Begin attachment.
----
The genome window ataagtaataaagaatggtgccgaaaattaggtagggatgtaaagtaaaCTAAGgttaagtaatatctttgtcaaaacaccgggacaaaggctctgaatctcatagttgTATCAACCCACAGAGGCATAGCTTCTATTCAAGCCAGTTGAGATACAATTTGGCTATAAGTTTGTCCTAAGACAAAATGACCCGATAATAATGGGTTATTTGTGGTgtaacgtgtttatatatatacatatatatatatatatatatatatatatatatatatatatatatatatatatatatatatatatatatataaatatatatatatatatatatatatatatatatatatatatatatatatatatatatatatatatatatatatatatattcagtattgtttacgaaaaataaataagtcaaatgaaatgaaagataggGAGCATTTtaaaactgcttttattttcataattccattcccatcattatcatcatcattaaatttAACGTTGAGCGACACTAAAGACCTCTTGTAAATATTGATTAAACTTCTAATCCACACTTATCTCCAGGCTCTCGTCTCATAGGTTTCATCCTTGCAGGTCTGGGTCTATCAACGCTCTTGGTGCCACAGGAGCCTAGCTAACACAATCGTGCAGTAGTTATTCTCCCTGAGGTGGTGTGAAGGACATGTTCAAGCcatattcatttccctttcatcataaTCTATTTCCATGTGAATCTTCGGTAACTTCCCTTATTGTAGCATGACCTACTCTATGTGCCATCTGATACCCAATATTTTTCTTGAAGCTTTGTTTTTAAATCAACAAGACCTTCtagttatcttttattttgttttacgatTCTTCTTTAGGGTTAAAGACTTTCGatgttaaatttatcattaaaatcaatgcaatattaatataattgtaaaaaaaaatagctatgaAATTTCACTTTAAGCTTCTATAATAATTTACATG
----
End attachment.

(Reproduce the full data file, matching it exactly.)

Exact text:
The genome window ataagtaataaagaatggtgccgaaaattaggtagggatgtaaagtaaaCTAAGgttaagtaatatctttgtcaaaacaccgggacaaaggctctgaatctcatagttgTATCAACCCACAGAGGCATAGCTTCTATTCAAGCCAGTTGAGATACAATTTGGCTATAAGTTTGTCCTAAGACAAAATGACCCGATAATAATGGGTTATTTGTGGTgtaacgtgtttatatatatacatatatatatatatatatatatatatatatatatatatatatatatatatatatatatatatatatatataaatatatatatatatatatatatatatatatatatatatatatatatatatatatatatatatatatatatatatatattcagtattgtttacgaaaaataaataagtcaaatgaaatgaaagataggGAGCATTTtaaaactgcttttattttcataattccattcccatcattatcatcatcattaaatttAACGTTGAGCGACACTAAAGACCTCTTGTAAATATTGATTAAACTTCTAATCCACACTTATCTCCAGGCTCTCGTCTCATAGGTTTCATCCTTGCAGGTCTGGGTCTATCAACGCTCTTGGTGCCACAGGAGCCTAGCTAACACAATCGTGCAGTAGTTATTCTCCCTGAGGTGGTGTGAAGGACATGTTCAAGCcatattcatttccctttcatcataaTCTATTTCCATGTGAATCTTCGGTAACTTCCCTTATTGTAGCATGACCTACTCTATGTGCCATCTGATACCCAATATTTTTCTTGAAGCTTTGTTTTTAAATCAACAAGACCTTCtagttatcttttattttgttttacgatTCTTCTTTAGGGTTAAAGACTTTCGatgttaaatttatcattaaaatcaatgcaatattaatataattgtaaaaaaaaatagctatgaAATTTCACTTTAAGCTTCTATAATAATTTACATG